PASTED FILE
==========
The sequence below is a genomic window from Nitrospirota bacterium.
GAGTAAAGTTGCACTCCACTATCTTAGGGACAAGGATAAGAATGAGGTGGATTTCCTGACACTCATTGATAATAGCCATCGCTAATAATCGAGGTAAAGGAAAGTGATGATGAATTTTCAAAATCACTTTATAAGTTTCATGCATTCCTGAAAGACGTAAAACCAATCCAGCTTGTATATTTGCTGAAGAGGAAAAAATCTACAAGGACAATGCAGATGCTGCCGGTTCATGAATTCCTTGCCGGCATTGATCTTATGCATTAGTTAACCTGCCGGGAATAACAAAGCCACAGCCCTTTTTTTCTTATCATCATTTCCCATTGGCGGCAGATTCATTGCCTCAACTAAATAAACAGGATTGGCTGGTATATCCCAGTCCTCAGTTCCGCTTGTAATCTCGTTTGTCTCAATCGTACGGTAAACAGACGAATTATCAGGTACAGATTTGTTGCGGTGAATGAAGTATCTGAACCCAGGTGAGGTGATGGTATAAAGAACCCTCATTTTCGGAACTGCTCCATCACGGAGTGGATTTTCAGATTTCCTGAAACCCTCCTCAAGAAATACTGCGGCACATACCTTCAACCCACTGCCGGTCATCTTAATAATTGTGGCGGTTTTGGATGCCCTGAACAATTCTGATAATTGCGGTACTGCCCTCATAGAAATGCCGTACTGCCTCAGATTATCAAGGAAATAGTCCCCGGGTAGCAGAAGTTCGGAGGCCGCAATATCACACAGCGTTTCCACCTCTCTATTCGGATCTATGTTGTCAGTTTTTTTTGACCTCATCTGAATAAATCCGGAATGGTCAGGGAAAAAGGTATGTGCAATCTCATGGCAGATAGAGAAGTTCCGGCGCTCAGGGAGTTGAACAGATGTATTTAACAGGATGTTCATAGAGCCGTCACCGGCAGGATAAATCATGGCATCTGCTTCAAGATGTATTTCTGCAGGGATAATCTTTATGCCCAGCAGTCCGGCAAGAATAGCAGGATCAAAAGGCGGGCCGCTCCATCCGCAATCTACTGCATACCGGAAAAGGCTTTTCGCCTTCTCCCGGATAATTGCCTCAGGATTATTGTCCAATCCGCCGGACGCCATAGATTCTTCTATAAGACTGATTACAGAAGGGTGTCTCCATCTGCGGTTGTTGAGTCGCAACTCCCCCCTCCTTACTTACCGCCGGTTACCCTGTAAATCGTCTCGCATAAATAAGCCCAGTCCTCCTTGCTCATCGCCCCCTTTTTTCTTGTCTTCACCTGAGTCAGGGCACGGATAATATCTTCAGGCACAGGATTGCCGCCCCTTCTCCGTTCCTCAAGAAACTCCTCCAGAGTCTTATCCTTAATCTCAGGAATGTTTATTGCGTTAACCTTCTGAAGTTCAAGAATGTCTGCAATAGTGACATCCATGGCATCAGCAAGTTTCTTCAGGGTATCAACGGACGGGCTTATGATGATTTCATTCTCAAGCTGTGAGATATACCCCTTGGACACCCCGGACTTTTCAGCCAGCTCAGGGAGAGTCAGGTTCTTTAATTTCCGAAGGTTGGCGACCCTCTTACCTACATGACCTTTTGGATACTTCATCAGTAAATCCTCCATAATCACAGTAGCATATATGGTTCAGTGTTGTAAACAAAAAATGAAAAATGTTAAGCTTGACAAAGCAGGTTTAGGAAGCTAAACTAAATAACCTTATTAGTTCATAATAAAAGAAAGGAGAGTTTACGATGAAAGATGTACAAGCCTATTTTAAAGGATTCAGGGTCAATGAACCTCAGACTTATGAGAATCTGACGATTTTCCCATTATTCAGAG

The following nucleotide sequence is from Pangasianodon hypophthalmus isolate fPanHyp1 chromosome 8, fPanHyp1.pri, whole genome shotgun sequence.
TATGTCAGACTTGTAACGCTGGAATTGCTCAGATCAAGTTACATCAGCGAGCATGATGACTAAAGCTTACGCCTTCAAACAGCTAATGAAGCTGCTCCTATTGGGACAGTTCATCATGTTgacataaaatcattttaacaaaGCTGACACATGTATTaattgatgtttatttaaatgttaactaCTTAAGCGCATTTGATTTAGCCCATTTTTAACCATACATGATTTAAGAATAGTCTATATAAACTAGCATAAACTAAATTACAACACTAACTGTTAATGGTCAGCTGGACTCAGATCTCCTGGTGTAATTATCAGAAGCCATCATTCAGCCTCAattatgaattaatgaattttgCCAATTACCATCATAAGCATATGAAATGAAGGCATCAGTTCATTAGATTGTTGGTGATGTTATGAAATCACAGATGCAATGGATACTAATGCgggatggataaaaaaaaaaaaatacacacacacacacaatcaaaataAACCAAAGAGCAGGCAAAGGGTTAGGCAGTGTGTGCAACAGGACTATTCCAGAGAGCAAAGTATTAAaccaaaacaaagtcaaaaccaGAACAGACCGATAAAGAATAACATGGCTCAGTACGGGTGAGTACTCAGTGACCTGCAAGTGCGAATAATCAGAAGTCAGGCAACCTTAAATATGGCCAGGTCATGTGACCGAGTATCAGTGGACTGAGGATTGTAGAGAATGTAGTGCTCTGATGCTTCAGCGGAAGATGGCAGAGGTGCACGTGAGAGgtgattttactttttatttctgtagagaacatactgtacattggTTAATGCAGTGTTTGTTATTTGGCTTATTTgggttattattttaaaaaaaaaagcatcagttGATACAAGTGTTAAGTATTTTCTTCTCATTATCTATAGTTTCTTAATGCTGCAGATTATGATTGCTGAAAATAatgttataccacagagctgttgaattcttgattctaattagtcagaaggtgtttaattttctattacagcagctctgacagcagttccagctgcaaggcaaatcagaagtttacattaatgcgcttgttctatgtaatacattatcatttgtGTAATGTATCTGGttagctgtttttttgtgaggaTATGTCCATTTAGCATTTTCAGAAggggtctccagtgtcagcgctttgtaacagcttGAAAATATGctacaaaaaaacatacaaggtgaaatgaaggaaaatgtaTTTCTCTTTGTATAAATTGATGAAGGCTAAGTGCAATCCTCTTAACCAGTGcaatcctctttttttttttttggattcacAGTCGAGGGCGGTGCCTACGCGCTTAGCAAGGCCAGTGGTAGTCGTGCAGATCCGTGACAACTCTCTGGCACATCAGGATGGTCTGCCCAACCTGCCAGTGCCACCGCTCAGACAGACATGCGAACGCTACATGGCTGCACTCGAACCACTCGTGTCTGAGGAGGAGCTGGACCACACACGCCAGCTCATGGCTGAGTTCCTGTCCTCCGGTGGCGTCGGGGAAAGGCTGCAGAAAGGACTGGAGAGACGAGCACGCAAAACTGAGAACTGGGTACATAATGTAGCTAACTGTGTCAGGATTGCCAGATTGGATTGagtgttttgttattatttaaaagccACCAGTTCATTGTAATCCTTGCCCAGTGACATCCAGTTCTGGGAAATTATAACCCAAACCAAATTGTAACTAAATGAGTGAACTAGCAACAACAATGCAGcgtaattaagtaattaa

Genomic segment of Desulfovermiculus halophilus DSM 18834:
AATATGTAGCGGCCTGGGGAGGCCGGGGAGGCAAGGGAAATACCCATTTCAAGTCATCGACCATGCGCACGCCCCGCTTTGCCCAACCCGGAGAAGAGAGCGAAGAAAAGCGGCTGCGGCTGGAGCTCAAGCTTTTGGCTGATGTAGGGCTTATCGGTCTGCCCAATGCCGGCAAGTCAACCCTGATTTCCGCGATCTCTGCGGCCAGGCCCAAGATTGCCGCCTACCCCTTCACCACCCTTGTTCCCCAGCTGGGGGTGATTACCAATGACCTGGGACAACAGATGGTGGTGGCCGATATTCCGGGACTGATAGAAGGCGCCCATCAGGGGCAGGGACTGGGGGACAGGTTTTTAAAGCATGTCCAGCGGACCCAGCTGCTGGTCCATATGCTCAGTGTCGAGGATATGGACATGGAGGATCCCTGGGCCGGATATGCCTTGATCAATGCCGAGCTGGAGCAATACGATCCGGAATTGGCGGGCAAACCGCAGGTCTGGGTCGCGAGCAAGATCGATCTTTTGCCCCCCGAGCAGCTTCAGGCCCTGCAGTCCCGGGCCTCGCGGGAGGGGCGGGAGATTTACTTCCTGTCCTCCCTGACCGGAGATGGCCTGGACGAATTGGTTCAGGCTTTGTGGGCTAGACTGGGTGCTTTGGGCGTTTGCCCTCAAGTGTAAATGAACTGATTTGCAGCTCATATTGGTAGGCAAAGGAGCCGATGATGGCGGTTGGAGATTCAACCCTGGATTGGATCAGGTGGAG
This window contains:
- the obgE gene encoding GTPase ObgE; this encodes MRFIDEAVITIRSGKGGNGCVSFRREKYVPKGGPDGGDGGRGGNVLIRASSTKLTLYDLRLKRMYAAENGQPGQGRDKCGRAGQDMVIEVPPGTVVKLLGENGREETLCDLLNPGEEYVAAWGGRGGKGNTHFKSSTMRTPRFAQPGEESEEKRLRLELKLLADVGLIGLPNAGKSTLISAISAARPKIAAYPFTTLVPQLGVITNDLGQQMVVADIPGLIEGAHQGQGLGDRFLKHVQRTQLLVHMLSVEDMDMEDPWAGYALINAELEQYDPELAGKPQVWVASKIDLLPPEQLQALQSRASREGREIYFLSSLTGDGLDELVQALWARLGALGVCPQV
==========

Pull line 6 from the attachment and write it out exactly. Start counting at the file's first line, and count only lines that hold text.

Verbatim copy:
AATATGTAGCGGCCTGGGGAGGCCGGGGAGGCAAGGGAAATACCCATTTCAAGTCATCGACCATGCGCACGCCCCGCTTTGCCCAACCCGGAGAAGAGAGCGAAGAAAAGCGGCTGCGGCTGGAGCTCAAGCTTTTGGCTGATGTAGGGCTTATCGGTCTGCCCAATGCCGGCAAGTCAACCCTGATTTCCGCGATCTCTGCGGCCAGGCCCAAGATTGCCGCCTACCCCTTCACCACCCTTGTTCCCCAGCTGGGGGTGATTACCAATGACCTGGGACAACAGATGGTGGTGGCCGATATTCCGGGACTGATAGAAGGCGCCCATCAGGGGCAGGGACTGGGGGACAGGTTTTTAAAGCATGTCCAGCGGACCCAGCTGCTGGTCCATATGCTCAGTGTCGAGGATATGGACATGGAGGATCCCTGGGCCGGATATGCCTTGATCAATGCCGAGCTGGAGCAATACGATCCGGAATTGGCGGGCAAACCGCAGGTCTGGGTCGCGAGCAAGATCGATCTTTTGCCCCCCGAGCAGCTTCAGGCCCTGCAGTCCCGGGCCTCGCGGGAGGGGCGGGAGATTTACTTCCTGTCCTCCCTGACCGGAGATGGCCTGGACGAATTGGTTCAGGCTTTGTGGGCTAGACTGGGTGCTTTGGGCGTTTGCCCTCAAGTGTAAATGAACTGATTTGCAGCTCATATTGGTAGGCAAAGGAGCCGATGATGGCGGTTGGAGATTCAACCCTGGATTGGATCAGGTGGAG